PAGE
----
Helping Others Overcome Grief

Overcome GriefNobody knows the right words to comfort others overcoming grief. Worn-out platitudes – He’s in a better place. At least, she’s not suffering now – though well-intentioned, aren’t adequate.

Grief follows loss. Not to discount losses like loss of job, loss due to divorce and so on, we will focus on the Big Loss. The death of a loved one.

It’s natural for people to rally around before, during and following the funeral. Soon, you will observe the casseroles and cakes stop coming. People go back to their crazy-busy lives. This is also human nature.

People like you – who live through purpose and service – remain to support others overcoming grief. Be mindful – God is as near as our hands and feet. He will show you right action.

One Action is Worth Ten-thousand Words

Touching

The healing power of touch can’t be stressed enough. When the person who usually touches us is gone, it leaves a void. Rather than empty words, hold her hand, hug her. Gentle touches offer enormous comfort.

Reading God’s Word

Grief is a quiet experience. Sit in quiet with the bereaved person a few minutes. Then, read the Word of God in your inside voice. No need to ask what the person would like to hear. They are functioning with a numb mind. Here are suggestions:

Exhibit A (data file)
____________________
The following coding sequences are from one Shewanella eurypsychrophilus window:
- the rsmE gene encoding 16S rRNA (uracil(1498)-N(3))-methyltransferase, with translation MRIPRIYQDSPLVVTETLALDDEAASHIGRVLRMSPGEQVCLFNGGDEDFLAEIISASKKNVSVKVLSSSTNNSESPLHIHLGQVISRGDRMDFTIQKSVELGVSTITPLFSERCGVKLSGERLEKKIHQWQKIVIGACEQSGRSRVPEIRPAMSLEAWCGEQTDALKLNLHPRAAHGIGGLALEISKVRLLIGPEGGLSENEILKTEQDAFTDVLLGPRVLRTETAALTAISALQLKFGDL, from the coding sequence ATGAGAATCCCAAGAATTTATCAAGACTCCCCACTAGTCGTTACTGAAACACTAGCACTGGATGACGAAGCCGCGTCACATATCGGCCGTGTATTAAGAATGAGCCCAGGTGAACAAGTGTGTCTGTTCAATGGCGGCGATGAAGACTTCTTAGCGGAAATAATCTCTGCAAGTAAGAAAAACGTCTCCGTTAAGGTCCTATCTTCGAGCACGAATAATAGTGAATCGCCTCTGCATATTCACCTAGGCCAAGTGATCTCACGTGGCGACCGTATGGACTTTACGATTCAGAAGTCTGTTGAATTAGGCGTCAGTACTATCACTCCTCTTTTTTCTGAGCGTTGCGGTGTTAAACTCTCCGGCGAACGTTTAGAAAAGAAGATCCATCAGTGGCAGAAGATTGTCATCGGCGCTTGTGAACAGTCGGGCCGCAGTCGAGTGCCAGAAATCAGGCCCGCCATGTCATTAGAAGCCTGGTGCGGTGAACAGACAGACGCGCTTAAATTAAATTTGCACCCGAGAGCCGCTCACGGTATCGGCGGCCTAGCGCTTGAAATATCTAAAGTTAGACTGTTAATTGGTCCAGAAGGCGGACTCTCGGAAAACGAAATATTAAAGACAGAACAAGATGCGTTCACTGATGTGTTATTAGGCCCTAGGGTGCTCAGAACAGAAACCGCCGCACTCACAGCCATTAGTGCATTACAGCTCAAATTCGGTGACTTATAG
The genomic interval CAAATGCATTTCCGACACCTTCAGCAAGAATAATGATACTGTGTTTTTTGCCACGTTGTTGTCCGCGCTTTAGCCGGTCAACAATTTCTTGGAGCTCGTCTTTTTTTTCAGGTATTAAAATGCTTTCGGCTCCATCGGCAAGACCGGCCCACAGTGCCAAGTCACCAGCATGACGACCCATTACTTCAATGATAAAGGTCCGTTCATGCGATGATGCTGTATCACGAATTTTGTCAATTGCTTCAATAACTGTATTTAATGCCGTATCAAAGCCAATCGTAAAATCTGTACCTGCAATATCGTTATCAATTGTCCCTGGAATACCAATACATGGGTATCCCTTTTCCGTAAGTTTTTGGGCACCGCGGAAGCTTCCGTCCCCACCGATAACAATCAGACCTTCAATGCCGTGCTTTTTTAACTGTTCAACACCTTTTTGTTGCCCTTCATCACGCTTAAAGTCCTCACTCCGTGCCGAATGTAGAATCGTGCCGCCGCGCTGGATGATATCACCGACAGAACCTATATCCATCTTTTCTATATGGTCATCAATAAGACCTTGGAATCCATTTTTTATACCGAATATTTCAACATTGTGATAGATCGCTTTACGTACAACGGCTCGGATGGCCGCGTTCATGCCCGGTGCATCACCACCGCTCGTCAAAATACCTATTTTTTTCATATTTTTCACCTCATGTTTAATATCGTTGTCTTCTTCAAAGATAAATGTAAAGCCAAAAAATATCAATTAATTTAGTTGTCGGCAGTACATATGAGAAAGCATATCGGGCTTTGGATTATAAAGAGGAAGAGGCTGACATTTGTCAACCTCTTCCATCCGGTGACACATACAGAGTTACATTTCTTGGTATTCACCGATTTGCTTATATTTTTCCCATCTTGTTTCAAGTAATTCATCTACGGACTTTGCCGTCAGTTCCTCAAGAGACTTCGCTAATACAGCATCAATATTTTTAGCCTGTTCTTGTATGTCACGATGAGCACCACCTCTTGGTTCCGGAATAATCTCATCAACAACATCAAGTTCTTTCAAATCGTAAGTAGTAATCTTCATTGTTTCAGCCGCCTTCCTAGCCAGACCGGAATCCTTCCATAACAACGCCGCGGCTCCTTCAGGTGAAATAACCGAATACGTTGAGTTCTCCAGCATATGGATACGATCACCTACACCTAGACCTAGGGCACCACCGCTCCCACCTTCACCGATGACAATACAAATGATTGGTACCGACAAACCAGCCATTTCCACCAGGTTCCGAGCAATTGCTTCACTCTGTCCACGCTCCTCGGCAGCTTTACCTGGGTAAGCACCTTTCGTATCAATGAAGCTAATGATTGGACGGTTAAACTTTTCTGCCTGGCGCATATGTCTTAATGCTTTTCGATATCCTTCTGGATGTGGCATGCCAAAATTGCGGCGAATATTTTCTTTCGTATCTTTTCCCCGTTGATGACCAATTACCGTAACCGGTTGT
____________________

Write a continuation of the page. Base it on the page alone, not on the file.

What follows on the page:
Extracted from Jesus’ Sermon on the Mount, the beautiful Beatitudes are calming and enlightening. (Matthew 5: 3-10) In particular:

Blessed are those who mourn: for they shall be comforted – Matthew 5:4

Ecclesiastes 31:8, a study of opposites, tells us that God has decreed a time for everything. Most significant for the grieving person is #4:

A time to weep and a time to laugh,

A time to mourn and a time to dance.

You never know. Something you read from God’s Word may touch her in a deep place. While some people seek God in times of grief, others turn away. Remembering that prayer brings her closer to God is like three-giant-steps toward overcoming grief.

Offer your Shoulder

Each of us express grief in a different manner. Some people cry for months; others experience an emotional stuck-ness and don’t cry at the funeral, or afterwards.

If your person has not cried, offer your shoulder. No need to be embarrassed if you cry with her. A sorrow shared is halved. It has been reported by more than a few, their greatest comfort after the death of their beloved was when a friend cried with them.

Tears are a good and necessary part of the grieving process. Suppressing our feelings can lead to depression. Tears are essential for acceptance and ultimately, closure.

Practical Actions

Most say – call me if you need anything. You take action and stop at the grocery, for easy to fix items, like soup, eggs, cereal, milk, etc.

Most say – let me know if I can help. You make coffee and help write the thank-you notes.

Most say – I’ll check with you later. You call just to say, “I love you.”

In short, don’t be a nuisance, just do what you can.

The Adjustment Phase

Once your person accepts the loss of her loved one and pushes through the pain, she must adjust to a world where he is not present. Adjustment means she must take up the void left by things he handled, lawn care, automobile maintenance and so on. She is beautifully overcoming grief and needs you less for support. But more as a friend.

Final Thoughts

During the dark days, just be there. Listen when she talks…read the word of God…hold her when she cries.

Because you know there is a time to talk and a time to do.

Do…

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